Virtual cheating has increased during pandemic, infidelity website says

Ashley Madison says it’s been adding 17,000 new members a day since the beginning of the pandemic.

But cheating hearts beware — It’s also a lot harder to hide an affair during a lockdown.


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( was launched in 2001 by Toronto native Noel Biderman, a former attorney, sports agent and “self-described happily married father of two,” according to a 2009 profile in the Los Angeles Times. The site’s name comes from two popular names for female babies at the time.

It is, essentially, an online dating service with an interface similar to OkCupid or, but geared toward people seeking affairs – either with other married individuals or single people.

Biderman has often been matter-of-fact about his site. “Some people say it promotes promiscuity,” he told the Times. “But if you don’t do it, you get behavior that’s way more harmful to society. Infidelity has been around a lot longer than Ashley Madison.”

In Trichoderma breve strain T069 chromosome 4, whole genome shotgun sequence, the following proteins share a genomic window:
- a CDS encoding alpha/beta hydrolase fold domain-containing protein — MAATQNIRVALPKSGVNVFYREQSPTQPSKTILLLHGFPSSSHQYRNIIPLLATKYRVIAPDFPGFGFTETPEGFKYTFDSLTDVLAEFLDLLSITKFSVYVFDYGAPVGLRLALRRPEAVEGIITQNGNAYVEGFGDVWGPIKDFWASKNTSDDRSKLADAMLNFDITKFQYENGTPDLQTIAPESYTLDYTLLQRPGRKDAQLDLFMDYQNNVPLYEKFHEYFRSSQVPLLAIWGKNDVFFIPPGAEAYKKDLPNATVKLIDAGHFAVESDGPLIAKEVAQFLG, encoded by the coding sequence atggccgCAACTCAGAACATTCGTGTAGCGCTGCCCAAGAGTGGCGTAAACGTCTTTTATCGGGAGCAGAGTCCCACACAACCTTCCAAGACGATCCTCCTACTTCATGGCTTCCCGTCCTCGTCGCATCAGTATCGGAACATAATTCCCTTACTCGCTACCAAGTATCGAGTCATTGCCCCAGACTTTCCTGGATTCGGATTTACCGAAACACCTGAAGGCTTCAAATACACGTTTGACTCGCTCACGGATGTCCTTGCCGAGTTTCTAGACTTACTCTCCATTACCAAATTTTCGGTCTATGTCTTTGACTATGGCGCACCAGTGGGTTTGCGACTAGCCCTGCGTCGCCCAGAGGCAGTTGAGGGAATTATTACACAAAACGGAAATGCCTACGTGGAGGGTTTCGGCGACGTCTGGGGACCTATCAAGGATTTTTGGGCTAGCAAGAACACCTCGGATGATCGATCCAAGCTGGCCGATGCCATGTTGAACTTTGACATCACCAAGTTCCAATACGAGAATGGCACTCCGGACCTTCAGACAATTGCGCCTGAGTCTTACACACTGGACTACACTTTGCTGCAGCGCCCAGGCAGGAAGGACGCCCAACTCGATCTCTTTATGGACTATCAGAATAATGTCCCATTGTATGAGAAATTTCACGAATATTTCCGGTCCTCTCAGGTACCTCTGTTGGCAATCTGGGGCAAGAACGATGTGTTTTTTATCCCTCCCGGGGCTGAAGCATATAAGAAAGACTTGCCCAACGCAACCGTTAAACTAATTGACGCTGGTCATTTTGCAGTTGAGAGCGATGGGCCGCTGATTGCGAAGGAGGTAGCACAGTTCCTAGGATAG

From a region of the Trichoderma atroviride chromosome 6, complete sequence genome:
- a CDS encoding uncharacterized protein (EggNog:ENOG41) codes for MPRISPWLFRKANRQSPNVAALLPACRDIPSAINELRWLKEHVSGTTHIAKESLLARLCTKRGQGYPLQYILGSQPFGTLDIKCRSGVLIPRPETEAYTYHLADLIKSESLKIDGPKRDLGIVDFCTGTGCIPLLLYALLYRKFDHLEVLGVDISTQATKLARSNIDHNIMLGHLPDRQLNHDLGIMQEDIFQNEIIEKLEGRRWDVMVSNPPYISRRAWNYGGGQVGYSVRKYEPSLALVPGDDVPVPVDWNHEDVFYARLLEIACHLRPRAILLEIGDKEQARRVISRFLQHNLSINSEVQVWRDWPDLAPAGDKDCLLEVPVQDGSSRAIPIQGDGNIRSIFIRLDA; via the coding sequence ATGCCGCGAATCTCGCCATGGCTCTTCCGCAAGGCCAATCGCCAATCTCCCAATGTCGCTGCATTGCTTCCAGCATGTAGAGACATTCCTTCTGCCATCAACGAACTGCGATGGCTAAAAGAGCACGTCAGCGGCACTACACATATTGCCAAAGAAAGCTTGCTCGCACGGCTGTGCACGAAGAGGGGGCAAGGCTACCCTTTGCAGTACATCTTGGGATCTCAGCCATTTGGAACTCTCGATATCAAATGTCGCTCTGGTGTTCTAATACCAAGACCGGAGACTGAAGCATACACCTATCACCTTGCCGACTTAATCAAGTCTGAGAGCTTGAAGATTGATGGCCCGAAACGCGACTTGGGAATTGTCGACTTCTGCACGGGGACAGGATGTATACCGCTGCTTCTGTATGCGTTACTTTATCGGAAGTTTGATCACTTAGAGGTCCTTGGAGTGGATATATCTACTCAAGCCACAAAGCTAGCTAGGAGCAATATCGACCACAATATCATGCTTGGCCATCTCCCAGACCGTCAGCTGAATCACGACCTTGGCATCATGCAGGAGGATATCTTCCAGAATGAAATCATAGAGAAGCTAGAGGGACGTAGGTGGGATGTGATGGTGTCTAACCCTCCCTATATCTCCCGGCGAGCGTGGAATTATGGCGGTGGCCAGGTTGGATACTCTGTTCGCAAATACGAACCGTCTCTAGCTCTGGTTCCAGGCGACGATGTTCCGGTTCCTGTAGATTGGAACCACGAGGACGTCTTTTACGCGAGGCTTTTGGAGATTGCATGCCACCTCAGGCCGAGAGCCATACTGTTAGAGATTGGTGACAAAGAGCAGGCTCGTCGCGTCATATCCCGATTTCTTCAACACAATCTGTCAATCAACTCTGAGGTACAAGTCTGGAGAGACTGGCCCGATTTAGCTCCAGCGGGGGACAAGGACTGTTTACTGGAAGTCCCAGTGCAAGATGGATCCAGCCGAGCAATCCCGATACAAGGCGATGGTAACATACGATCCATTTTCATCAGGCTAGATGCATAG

Affairs aside, online dating for single individuals has seen a newfound surge in virtual interest during the pandemic. Dating apps like Hinge, Tinder and Bumble have seen users conduct virtual dates, using technology to maintain a dating life while self-isolating.

“I do think it’s the perfect time to get online, because we don’t lose our desire to connect,” Match’s chief dating coach Rachel DeAlto told PEOPLE about dating during the pandemic. “Love doesn’t go away, or that desire for companionship.”

Added DeAlto: “When we’re so disconnected face to face, we have to replicate that in some sort of way to prevent us from feeling the effects of loneliness.”

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